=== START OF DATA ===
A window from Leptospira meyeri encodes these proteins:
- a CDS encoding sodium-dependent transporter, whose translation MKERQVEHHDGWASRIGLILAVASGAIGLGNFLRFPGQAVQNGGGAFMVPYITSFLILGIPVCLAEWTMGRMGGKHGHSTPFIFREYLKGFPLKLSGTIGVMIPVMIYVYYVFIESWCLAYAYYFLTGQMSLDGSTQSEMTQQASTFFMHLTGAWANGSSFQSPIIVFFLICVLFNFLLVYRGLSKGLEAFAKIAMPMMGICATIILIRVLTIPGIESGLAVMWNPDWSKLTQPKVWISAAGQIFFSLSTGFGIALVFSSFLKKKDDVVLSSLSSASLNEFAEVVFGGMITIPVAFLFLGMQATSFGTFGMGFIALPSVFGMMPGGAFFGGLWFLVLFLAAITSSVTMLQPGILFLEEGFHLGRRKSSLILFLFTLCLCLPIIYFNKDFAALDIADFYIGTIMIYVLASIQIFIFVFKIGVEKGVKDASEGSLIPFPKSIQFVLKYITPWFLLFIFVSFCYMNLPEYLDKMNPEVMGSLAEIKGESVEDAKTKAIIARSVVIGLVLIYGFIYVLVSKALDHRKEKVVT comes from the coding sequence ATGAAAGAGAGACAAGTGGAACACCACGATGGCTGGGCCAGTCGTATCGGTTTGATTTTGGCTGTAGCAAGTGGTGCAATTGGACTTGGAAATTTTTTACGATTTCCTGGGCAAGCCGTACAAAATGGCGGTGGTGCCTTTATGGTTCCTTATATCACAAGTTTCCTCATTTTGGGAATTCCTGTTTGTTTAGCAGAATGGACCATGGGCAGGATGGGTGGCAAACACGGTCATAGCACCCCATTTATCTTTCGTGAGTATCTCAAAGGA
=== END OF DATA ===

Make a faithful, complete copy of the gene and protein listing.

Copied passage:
A window from Leptospira meyeri encodes these proteins:
- a CDS encoding sodium-dependent transporter, whose translation MKERQVEHHDGWASRIGLILAVASGAIGLGNFLRFPGQAVQNGGGAFMVPYITSFLILGIPVCLAEWTMGRMGGKHGHSTPFIFREYLKGFPLKLSGTIGVMIPVMIYVYYVFIESWCLAYAYYFLTGQMSLDGSTQSEMTQQASTFFMHLTGAWANGSSFQSPIIVFFLICVLFNFLLVYRGLSKGLEAFAKIAMPMMGICATIILIRVLTIPGIESGLAVMWNPDWSKLTQPKVWISAAGQIFFSLSTGFGIALVFSSFLKKKDDVVLSSLSSASLNEFAEVVFGGMITIPVAFLFLGMQATSFGTFGMGFIALPSVFGMMPGGAFFGGLWFLVLFLAAITSSVTMLQPGILFLEEGFHLGRRKSSLILFLFTLCLCLPIIYFNKDFAALDIADFYIGTIMIYVLASIQIFIFVFKIGVEKGVKDASEGSLIPFPKSIQFVLKYITPWFLLFIFVSFCYMNLPEYLDKMNPEVMGSLAEIKGESVEDAKTKAIIARSVVIGLVLIYGFIYVLVSKALDHRKEKVVT comes from the coding sequence ATGAAAGAGAGACAAGTGGAACACCACGATGGCTGGGCCAGTCGTATCGGTTTGATTTTGGCTGTAGCAAGTGGTGCAATTGGACTTGGAAATTTTTTACGATTTCCTGGGCAAGCCGTACAAAATGGCGGTGGTGCCTTTATGGTTCCTTATATCACAAGTTTCCTCATTTTGGGAATTCCTGTTTGTTTAGCAGAATGGACCATGGGCAGGATGGGTGGCAAACACGGTCATAGCACCCCATTTATCTTTCGTGAGTATCTCAAAGGA